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Martin v. United States

United States District Court, E.D. Tennessee

May 10, 2019

WILLIAM WAYNE MARTIN, Petitioner,
v.
UNITED STATES OF AMERICA, Respondent.

          MEMORANDUM OPINION

          HARRY S. MATTICE, JR. UNITED STATES DISTRICT JUDGE

         Federal inmate William Wayne Martin has filed a motion to vacate, set aside, or correct sentence pursuant to 28 U.S.C. § 2255. Respondent has filed a response in opposition to the motion, and Martin has filed a reply thereto. Having considered the pleadings and the record, along with the relevant law, the Court finds that it is unnecessary to hold an evidentiary hearing[1], and Martin's § 2255 motion will be denied.

         I. BACKGROUND FACTS AND PROCEDURAL HISTORY

         Martin pleaded guilty and was convicted of possessing a firearm and ammunition as a felon in violation of 18 U.S.C. § 922(g) [Doc. 23 in No. 1:11-CR-69]. Based on his prior Tennessee convictions - including six convictions for burglary and one conviction for aggravated assault - Martin was deemed an armed career criminal [Presentence Investigation Report (“PSR”) ¶¶ 22, 53, 55-57 in No. 1:11-CR-69]. The Court sentenced him to the statutory mandatory minimum of 180 months' imprisonment [Doc. 23 in No. 1:11-CR-69]. Martin did not appeal.

         On or about June 20, 2016, Martin filed the instant § 2255 motion, alleging that his status as an armed career criminal is no longer valid after the Supreme Court's decision in Johnson v. United States, which invalidated the residual clause of the Armed Career Criminal Act “(ACCA”) [Doc. 1]. Johnson v. United States, 135 S.Ct. 2551 (2015). The United States was ordered to respond to Martin's allegations, and it complied with the order by filing a response in opposition to the motion on August 19, 2016 [Doc. 5]. Thereafter, Martin filed a reply to the United States' response [Doc. 6].

         II. LEGAL STANDARD

         After a defendant has been convicted and exhausted his appeal rights, a court may presume that “he stands fairly and finally convicted.” United States v. Frady, 456 U.S. 152, 164 (1982). A court may grant relief under 28 U.S.C. § 2255, but the statute “does not encompass all claimed errors in conviction and sentencing.” United States v. Addonizio, 442 U.S. 178, 185 (1979). Rather, collateral attack limits a movant's allegations to those of constitutional or jurisdictional magnitude, or those containing factual or legal errors “so fundamental as to render the entire proceeding invalid.” Short v. United States, 471 F.3d 686, 691 (6th Cir. 2006) (citation omitted); see also 28 U.S.C. § 2255(a).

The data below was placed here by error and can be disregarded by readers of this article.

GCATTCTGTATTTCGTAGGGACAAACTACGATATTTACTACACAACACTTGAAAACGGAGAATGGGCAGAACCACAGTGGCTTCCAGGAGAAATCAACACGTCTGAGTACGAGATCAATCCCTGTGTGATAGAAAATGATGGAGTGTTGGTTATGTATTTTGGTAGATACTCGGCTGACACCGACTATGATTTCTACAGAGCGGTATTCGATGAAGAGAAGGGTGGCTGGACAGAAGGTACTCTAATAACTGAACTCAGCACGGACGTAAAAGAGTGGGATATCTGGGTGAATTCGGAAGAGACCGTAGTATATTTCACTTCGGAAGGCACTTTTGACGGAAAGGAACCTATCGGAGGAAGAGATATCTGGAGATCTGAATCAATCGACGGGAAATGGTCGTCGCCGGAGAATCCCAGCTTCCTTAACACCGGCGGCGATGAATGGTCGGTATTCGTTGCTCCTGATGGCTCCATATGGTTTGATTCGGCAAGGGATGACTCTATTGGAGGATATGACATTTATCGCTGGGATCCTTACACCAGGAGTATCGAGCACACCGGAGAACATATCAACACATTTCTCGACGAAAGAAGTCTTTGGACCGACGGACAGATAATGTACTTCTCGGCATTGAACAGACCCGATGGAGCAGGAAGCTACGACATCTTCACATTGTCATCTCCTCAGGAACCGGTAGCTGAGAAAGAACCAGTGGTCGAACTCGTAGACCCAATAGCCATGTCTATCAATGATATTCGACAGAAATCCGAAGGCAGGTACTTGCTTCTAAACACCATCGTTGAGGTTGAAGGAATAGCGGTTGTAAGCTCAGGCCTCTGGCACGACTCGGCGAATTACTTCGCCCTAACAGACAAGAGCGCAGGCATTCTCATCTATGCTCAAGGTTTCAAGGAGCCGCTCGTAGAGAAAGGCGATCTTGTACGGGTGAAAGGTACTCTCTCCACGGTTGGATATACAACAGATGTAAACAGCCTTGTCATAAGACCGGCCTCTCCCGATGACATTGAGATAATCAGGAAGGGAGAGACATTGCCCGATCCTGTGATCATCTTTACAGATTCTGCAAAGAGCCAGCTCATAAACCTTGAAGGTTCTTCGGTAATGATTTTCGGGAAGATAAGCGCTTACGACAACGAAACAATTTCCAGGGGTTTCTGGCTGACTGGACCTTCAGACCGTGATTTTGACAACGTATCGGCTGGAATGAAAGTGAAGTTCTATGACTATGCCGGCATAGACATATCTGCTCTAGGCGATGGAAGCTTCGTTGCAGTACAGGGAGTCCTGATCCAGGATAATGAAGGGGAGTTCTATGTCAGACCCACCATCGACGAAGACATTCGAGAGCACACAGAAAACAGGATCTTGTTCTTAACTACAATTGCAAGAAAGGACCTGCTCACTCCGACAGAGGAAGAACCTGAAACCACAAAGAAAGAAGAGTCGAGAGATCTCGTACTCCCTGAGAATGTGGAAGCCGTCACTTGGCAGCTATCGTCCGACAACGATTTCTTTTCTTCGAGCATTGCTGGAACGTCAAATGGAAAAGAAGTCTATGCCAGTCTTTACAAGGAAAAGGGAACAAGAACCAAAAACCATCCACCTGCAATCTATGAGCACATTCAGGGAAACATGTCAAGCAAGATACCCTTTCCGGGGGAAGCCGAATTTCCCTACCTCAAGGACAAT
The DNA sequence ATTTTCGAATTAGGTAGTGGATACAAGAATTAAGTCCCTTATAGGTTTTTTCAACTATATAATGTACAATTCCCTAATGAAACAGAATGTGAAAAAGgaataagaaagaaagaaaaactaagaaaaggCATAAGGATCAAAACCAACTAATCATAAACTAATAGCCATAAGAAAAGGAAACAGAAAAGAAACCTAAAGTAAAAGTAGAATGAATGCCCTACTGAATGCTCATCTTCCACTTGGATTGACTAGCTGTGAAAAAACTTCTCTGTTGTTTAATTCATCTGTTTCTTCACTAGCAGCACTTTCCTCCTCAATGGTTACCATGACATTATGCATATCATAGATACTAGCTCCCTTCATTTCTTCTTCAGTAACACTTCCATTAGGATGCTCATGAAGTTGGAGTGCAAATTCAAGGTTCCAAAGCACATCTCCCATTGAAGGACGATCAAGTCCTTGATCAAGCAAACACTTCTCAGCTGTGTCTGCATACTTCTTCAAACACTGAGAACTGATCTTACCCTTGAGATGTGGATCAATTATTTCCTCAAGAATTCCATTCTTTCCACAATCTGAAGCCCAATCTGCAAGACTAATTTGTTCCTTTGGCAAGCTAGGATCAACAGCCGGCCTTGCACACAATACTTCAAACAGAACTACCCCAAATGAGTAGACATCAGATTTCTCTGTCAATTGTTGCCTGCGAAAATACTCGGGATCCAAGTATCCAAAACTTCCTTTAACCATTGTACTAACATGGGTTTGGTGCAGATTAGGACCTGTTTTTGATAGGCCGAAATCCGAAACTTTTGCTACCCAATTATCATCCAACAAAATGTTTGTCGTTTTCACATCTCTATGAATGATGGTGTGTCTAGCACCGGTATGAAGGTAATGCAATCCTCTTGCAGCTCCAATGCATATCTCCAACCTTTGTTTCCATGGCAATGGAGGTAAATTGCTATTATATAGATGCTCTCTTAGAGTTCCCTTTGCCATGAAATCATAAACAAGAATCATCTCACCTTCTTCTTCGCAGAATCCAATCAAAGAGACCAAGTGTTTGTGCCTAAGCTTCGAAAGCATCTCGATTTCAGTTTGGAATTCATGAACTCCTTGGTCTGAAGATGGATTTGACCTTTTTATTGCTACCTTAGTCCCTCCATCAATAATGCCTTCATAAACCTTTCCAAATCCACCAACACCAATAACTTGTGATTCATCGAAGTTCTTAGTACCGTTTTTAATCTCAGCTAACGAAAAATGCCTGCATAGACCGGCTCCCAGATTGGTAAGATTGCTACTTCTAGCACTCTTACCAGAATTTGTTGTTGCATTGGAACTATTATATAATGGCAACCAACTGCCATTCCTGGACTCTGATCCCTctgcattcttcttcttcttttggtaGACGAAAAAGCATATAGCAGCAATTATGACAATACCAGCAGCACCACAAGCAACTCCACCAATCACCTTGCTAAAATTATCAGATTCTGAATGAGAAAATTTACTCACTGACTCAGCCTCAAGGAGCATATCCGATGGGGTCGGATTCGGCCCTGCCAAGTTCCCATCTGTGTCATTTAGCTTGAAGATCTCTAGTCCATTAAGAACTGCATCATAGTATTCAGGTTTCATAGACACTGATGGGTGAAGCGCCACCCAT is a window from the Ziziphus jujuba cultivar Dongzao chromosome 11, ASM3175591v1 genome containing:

III. DISCUSSION

         The ACCA requires a 15-year minimum sentence for a felon who unlawfully possesses a firearm after having sustained three prior convictions “for a violent felony or a serious drug offense, or both.” 18 U.S.C. § 924(e)(1). The statute defines a “violent felony” as “any crime punishable by imprisonment for a term exceeding one year” that (1) “has as an element the use, attempted use, or threatened use of physical force against the person of another” (the “use-of-force clause”); (2) “is burglary, arson, or extortion, involves use of explosives” (the “enumerated-offense clause”); or (3) “otherwise involves conduct that presents a serious potential risk of physical injury to another”) (the “residual clause”). 18 U.S.C. § 924(e)(2)(B).

         In Johnson v. United States, the Supreme Court struck down the residual clause of the ACCA as unconstitutionally vague and violative of due process. Johnson, 135 S.Ct. at 2563. However, Johnson did not invalidate “the remainder of the Act's definition of a violent felony.” Id. Therefore, for a § 2255 petitioner to obtain relief under Johnson, he must show that his ACCA-enhanced sentence was necessarily based on a predicate violent felony that only qualified as such under the residual clause. See, e.g., Potter v. United States, 887 F.3d 785, 788 (6th Cir. 6018). Accordingly, post-Johnson, a defendant can properly receive an ACCA-enhanced sentence based either on the statute's use-of-force or enumerated-offense clauses. United States v. Priddy, 808 F.3d 676, 683 (6th Cir. 2015); see also United States v. Taylor, 800 F.3d 701, 719 (6th Cir. 2015) (affirming ACCA sentence where prior convictions qualified under use-of-force and enumerated-offense clauses).

         In evaluating whether a conviction qualifies as a predicate offense under the ACCA's enumerated-offense clause, courts apply the “categorical approach, ” which requires the reviewing court to compare the elements of the statute of conviction with the “generic elements” of the offense. Mathis v. United States, 136 S.Ct. 2243, 2248 (2016); Descamps v. United States, 570 U.S. 254, 257 (2013). If the statute of conviction is broader than that criminalizing the generic offense, then it cannot qualify as a violent felony, regardless of the facts comprising the offense. See, e.g., Mathis, 136 S.Ct. at 2248-49.

         Where the statute of conviction is “divisible, ” in that it lists elements in the alternative to define several different variants of the crime, courts may employ the “modified categorical approach” in order to evaluate which of the alternative elements constituted the offense of conviction. See, e.g., Mathis, 136 S.Ct. at 2249. When considering whether the conviction qualifies as an ACCA predicate under this approach, courts may review a limited set of documents (referred to as Shepard documents) to determine the elements of the crime of conviction and compare that crime to the generic offense. See id.; see also Shepard v. United States, 125 S.Ct. 1254 (2005).

         A. Aggravated assault

         At the time Martin was convicted of aggravated assault, Tennessee law held that a person commits aggravated ...


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